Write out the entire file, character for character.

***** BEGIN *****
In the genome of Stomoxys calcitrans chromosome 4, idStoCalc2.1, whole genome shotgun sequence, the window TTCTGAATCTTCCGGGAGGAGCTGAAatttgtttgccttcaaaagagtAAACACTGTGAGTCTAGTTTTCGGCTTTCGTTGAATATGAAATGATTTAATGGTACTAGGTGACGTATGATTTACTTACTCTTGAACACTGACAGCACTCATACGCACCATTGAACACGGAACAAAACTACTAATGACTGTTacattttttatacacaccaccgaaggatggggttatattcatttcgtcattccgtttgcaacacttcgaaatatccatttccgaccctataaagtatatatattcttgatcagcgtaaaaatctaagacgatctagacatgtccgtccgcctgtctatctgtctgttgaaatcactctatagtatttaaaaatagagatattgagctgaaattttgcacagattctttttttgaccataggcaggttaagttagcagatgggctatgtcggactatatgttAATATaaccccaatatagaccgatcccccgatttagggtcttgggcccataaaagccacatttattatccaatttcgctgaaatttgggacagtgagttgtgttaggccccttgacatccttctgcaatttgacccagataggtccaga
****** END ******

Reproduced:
In the genome of Stomoxys calcitrans chromosome 4, idStoCalc2.1, whole genome shotgun sequence, the window TTCTGAATCTTCCGGGAGGAGCTGAAatttgtttgccttcaaaagagtAAACACTGTGAGTCTAGTTTTCGGCTTTCGTTGAATATGAAATGATTTAATGGTACTAGGTGACGTATGATTTACTTACTCTTGAACACTGACAGCACTCATACGCACCATTGAACACGGAACAAAACTACTAATGACTGTTacattttttatacacaccaccgaaggatggggttatattcatttcgtcattccgtttgcaacacttcgaaatatccatttccgaccctataaagtatatatattcttgatcagcgtaaaaatctaagacgatctagacatgtccgtccgcctgtctatctgtctgttgaaatcactctatagtatttaaaaatagagatattgagctgaaattttgcacagattctttttttgaccataggcaggttaagttagcagatgggctatgtcggactatatgttAATATaaccccaatatagaccgatcccccgatttagggtcttgggcccataaaagccacatttattatccaatttcgctgaaatttgggacagtgagttgtgttaggccccttgacatccttctgcaatttgacccagataggtccaga